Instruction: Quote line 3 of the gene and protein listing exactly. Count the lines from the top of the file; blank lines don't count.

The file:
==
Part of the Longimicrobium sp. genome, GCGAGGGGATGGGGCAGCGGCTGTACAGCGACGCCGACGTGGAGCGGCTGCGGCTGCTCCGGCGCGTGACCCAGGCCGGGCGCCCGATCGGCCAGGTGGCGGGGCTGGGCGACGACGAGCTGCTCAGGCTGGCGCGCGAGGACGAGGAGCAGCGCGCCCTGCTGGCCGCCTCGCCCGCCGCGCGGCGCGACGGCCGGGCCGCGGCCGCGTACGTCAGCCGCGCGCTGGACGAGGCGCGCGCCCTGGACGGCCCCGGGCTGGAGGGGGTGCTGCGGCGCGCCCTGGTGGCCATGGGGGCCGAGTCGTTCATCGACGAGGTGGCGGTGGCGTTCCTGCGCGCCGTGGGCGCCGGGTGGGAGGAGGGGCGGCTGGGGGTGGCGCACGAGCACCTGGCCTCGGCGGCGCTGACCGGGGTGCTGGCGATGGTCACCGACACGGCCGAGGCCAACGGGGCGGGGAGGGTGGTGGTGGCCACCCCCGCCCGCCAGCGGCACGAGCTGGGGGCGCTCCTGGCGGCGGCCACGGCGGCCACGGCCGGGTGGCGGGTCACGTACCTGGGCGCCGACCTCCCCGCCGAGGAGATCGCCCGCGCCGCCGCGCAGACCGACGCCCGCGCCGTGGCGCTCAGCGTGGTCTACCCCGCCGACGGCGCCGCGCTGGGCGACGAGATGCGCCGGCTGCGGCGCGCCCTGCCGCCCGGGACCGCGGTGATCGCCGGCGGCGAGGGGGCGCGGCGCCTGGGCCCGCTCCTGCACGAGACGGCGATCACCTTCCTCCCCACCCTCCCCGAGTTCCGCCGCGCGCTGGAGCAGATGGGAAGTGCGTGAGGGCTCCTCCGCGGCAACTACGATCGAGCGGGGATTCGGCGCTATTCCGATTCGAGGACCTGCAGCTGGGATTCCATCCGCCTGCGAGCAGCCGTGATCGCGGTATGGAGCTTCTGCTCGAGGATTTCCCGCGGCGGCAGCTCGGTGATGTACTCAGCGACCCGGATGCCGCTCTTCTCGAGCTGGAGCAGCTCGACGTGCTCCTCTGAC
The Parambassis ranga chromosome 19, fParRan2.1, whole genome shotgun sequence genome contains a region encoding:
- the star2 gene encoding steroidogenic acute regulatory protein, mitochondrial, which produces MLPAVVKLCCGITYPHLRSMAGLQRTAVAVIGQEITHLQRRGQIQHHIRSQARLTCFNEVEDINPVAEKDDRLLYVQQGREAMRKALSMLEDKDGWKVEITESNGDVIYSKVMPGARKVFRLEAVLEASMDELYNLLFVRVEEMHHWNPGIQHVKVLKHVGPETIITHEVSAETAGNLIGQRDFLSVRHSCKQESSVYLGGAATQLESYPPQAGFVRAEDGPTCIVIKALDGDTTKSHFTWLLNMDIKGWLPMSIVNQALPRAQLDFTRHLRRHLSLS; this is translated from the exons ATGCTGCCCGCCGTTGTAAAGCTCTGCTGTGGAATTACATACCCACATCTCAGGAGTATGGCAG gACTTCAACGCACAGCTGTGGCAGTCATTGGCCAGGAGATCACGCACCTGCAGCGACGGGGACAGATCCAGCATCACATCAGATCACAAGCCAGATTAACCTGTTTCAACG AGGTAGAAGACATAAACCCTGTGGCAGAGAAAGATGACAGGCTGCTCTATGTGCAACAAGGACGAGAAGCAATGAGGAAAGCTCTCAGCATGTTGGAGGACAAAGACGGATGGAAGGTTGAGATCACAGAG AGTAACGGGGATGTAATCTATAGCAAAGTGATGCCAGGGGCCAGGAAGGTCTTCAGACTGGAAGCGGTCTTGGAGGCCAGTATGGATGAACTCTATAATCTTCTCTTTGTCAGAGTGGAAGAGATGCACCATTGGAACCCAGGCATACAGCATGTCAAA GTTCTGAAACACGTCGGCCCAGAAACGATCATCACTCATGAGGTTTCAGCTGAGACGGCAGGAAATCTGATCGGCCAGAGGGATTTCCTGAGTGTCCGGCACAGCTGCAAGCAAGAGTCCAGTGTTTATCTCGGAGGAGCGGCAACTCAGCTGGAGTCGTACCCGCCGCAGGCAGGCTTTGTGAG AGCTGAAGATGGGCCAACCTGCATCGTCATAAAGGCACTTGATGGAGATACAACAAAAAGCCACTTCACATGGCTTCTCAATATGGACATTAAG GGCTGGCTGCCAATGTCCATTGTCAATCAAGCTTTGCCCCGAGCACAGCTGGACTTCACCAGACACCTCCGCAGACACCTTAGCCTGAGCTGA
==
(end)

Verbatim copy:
- the star2 gene encoding steroidogenic acute regulatory protein, mitochondrial, which produces MLPAVVKLCCGITYPHLRSMAGLQRTAVAVIGQEITHLQRRGQIQHHIRSQARLTCFNEVEDINPVAEKDDRLLYVQQGREAMRKALSMLEDKDGWKVEITESNGDVIYSKVMPGARKVFRLEAVLEASMDELYNLLFVRVEEMHHWNPGIQHVKVLKHVGPETIITHEVSAETAGNLIGQRDFLSVRHSCKQESSVYLGGAATQLESYPPQAGFVRAEDGPTCIVIKALDGDTTKSHFTWLLNMDIKGWLPMSIVNQALPRAQLDFTRHLRRHLSLS; this is translated from the exons ATGCTGCCCGCCGTTGTAAAGCTCTGCTGTGGAATTACATACCCACATCTCAGGAGTATGGCAG gACTTCAACGCACAGCTGTGGCAGTCATTGGCCAGGAGATCACGCACCTGCAGCGACGGGGACAGATCCAGCATCACATCAGATCACAAGCCAGATTAACCTGTTTCAACG AGGTAGAAGACATAAACCCTGTGGCAGAGAAAGATGACAGGCTGCTCTATGTGCAACAAGGACGAGAAGCAATGAGGAAAGCTCTCAGCATGTTGGAGGACAAAGACGGATGGAAGGTTGAGATCACAGAG AGTAACGGGGATGTAATCTATAGCAAAGTGATGCCAGGGGCCAGGAAGGTCTTCAGACTGGAAGCGGTCTTGGAGGCCAGTATGGATGAACTCTATAATCTTCTCTTTGTCAGAGTGGAAGAGATGCACCATTGGAACCCAGGCATACAGCATGTCAAA GTTCTGAAACACGTCGGCCCAGAAACGATCATCACTCATGAGGTTTCAGCTGAGACGGCAGGAAATCTGATCGGCCAGAGGGATTTCCTGAGTGTCCGGCACAGCTGCAAGCAAGAGTCCAGTGTTTATCTCGGAGGAGCGGCAACTCAGCTGGAGTCGTACCCGCCGCAGGCAGGCTTTGTGAG AGCTGAAGATGGGCCAACCTGCATCGTCATAAAGGCACTTGATGGAGATACAACAAAAAGCCACTTCACATGGCTTCTCAATATGGACATTAAG GGCTGGCTGCCAATGTCCATTGTCAATCAAGCTTTGCCCCGAGCACAGCTGGACTTCACCAGACACCTCCGCAGACACCTTAGCCTGAGCTGA